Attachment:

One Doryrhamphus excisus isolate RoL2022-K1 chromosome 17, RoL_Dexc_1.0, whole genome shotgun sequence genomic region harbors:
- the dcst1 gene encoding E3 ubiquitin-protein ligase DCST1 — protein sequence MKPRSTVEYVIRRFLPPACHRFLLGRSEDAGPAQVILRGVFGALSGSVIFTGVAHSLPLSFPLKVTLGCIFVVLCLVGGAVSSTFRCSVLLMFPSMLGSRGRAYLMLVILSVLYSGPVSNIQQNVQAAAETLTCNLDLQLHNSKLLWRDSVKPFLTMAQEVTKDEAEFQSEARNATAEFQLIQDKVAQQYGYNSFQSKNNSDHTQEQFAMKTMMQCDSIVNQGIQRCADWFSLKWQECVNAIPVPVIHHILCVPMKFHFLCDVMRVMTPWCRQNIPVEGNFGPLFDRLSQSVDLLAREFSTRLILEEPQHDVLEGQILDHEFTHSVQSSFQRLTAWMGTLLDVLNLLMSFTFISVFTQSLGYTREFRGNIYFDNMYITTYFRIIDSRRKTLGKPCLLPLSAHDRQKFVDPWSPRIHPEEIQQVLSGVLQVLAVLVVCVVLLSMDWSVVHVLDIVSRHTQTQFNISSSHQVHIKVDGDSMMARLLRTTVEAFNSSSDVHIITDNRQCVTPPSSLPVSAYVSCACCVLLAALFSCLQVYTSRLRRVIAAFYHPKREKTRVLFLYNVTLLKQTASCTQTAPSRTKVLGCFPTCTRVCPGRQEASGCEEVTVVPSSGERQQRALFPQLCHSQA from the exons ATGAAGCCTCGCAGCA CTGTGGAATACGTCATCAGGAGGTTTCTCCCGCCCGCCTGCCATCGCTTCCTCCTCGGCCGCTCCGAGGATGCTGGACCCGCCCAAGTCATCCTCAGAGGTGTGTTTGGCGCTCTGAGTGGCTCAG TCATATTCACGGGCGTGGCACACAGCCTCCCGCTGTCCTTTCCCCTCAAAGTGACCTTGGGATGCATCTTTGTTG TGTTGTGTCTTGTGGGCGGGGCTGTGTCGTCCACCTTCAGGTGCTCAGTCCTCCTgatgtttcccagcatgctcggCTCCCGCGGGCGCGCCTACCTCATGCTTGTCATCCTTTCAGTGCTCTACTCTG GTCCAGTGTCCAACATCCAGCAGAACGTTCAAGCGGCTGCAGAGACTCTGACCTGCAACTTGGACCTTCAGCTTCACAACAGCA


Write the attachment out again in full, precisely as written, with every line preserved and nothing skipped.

One Doryrhamphus excisus isolate RoL2022-K1 chromosome 17, RoL_Dexc_1.0, whole genome shotgun sequence genomic region harbors:
- the dcst1 gene encoding E3 ubiquitin-protein ligase DCST1 — protein sequence MKPRSTVEYVIRRFLPPACHRFLLGRSEDAGPAQVILRGVFGALSGSVIFTGVAHSLPLSFPLKVTLGCIFVVLCLVGGAVSSTFRCSVLLMFPSMLGSRGRAYLMLVILSVLYSGPVSNIQQNVQAAAETLTCNLDLQLHNSKLLWRDSVKPFLTMAQEVTKDEAEFQSEARNATAEFQLIQDKVAQQYGYNSFQSKNNSDHTQEQFAMKTMMQCDSIVNQGIQRCADWFSLKWQECVNAIPVPVIHHILCVPMKFHFLCDVMRVMTPWCRQNIPVEGNFGPLFDRLSQSVDLLAREFSTRLILEEPQHDVLEGQILDHEFTHSVQSSFQRLTAWMGTLLDVLNLLMSFTFISVFTQSLGYTREFRGNIYFDNMYITTYFRIIDSRRKTLGKPCLLPLSAHDRQKFVDPWSPRIHPEEIQQVLSGVLQVLAVLVVCVVLLSMDWSVVHVLDIVSRHTQTQFNISSSHQVHIKVDGDSMMARLLRTTVEAFNSSSDVHIITDNRQCVTPPSSLPVSAYVSCACCVLLAALFSCLQVYTSRLRRVIAAFYHPKREKTRVLFLYNVTLLKQTASCTQTAPSRTKVLGCFPTCTRVCPGRQEASGCEEVTVVPSSGERQQRALFPQLCHSQA from the exons ATGAAGCCTCGCAGCA CTGTGGAATACGTCATCAGGAGGTTTCTCCCGCCCGCCTGCCATCGCTTCCTCCTCGGCCGCTCCGAGGATGCTGGACCCGCCCAAGTCATCCTCAGAGGTGTGTTTGGCGCTCTGAGTGGCTCAG TCATATTCACGGGCGTGGCACACAGCCTCCCGCTGTCCTTTCCCCTCAAAGTGACCTTGGGATGCATCTTTGTTG TGTTGTGTCTTGTGGGCGGGGCTGTGTCGTCCACCTTCAGGTGCTCAGTCCTCCTgatgtttcccagcatgctcggCTCCCGCGGGCGCGCCTACCTCATGCTTGTCATCCTTTCAGTGCTCTACTCTG GTCCAGTGTCCAACATCCAGCAGAACGTTCAAGCGGCTGCAGAGACTCTGACCTGCAACTTGGACCTTCAGCTTCACAACAGCA